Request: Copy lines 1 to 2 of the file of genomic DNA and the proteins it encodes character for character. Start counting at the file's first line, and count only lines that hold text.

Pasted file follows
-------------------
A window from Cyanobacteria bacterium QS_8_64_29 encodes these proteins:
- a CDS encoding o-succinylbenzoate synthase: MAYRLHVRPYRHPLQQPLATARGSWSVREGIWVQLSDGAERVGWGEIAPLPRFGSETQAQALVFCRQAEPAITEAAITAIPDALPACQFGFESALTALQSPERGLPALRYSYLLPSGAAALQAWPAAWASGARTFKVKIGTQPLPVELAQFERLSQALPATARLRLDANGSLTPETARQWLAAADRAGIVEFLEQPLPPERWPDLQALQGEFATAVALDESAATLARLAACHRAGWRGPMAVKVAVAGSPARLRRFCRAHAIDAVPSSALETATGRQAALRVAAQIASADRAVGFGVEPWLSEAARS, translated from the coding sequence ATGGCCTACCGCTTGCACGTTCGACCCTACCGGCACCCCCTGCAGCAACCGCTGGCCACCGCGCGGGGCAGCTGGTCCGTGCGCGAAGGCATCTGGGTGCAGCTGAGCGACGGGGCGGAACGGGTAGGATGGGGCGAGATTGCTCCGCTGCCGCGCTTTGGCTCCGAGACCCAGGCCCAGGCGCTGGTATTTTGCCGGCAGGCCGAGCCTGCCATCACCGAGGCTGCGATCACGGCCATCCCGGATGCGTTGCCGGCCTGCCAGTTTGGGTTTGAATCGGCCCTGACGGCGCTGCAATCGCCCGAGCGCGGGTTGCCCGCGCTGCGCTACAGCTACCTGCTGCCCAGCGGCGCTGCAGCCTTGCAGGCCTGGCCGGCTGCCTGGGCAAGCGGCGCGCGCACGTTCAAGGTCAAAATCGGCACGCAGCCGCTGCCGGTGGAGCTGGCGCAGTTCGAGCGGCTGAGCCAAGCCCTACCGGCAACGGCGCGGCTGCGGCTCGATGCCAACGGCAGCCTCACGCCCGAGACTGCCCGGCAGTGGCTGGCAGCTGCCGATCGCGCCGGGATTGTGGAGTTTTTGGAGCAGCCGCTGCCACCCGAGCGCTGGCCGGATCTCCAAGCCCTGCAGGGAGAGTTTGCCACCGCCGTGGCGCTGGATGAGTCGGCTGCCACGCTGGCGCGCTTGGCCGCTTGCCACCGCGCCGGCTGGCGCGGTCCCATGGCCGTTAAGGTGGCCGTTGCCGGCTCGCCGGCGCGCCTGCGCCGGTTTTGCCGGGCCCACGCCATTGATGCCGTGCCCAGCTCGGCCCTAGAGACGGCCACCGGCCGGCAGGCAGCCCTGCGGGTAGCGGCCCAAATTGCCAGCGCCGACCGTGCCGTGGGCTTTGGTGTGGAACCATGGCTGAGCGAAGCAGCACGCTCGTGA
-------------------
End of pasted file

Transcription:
A window from Cyanobacteria bacterium QS_8_64_29 encodes these proteins:
- a CDS encoding o-succinylbenzoate synthase: MAYRLHVRPYRHPLQQPLATARGSWSVREGIWVQLSDGAERVGWGEIAPLPRFGSETQAQALVFCRQAEPAITEAAITAIPDALPACQFGFESALTALQSPERGLPALRYSYLLPSGAAALQAWPAAWASGARTFKVKIGTQPLPVELAQFERLSQALPATARLRLDANGSLTPETARQWLAAADRAGIVEFLEQPLPPERWPDLQALQGEFATAVALDESAATLARLAACHRAGWRGPMAVKVAVAGSPARLRRFCRAHAIDAVPSSALETATGRQAALRVAAQIASADRAVGFGVEPWLSEAARS, translated from the coding sequence ATGGCCTACCGCTTGCACGTTCGACCCTACCGGCACCCCCTGCAGCAACCGCTGGCCACCGCGCGGGGCAGCTGGTCCGTGCGCGAAGGCATCTGGGTGCAGCTGAGCGACGGGGCGGAACGGGTAGGATGGGGCGAGATTGCTCCGCTGCCGCGCTTTGGCTCCGAGACCCAGGCCCAGGCGCTGGTATTTTGCCGGCAGGCCGAGCCTGCCATCACCGAGGCTGCGATCACGGCCATCCCGGATGCGTTGCCGGCCTGCCAGTTTGGGTTTGAATCGGCCCTGACGGCGCTGCAATCGCCCGAGCGCGGGTTGCCCGCGCTGCGCTACAGCTACCTGCTGCCCAGCGGCGCTGCAGCCTTGCAGGCCTGGCCGGCTGCCTGGGCAAGCGGCGCGCGCACGTTCAAGGTCAAAATCGGCACGCAGCCGCTGCCGGTGGAGCTGGCGCAGTTCGAGCGGCTGAGCCAAGCCCTACCGGCAACGGCGCGGCTGCGGCTCGATGCCAACGGCAGCCTCACGCCCGAGACTGCCCGGCAGTGGCTGGCAGCTGCCGATCGCGCCGGGATTGTGGAGTTTTTGGAGCAGCCGCTGCCACCCGAGCGCTGGCCGGATCTCCAAGCCCTGCAGGGAGAGTTTGCCACCGCCGTGGCGCTGGATGAGTCGGCTGCCACGCTGGCGCGCTTGGCCGCTTGCCACCGCGCCGGCTGGCGCGGTCCCATGGCCGTTAAGGTGGCCGTTGCCGGCTCGCCGGCGCGCCTGCGCCGGTTTTGCCGGGCCCACGCCATTGATGCCGTGCCCAGCTCGGCCCTAGAGACGGCCACCGGCCGGCAGGCAGCCCTGCGGGTAGCGGCCCAAATTGCCAGCGCCGACCGTGCCGTGGGCTTTGGTGTGGAACCATGGCTGAGCGAAGCAGCACGCTCGTGA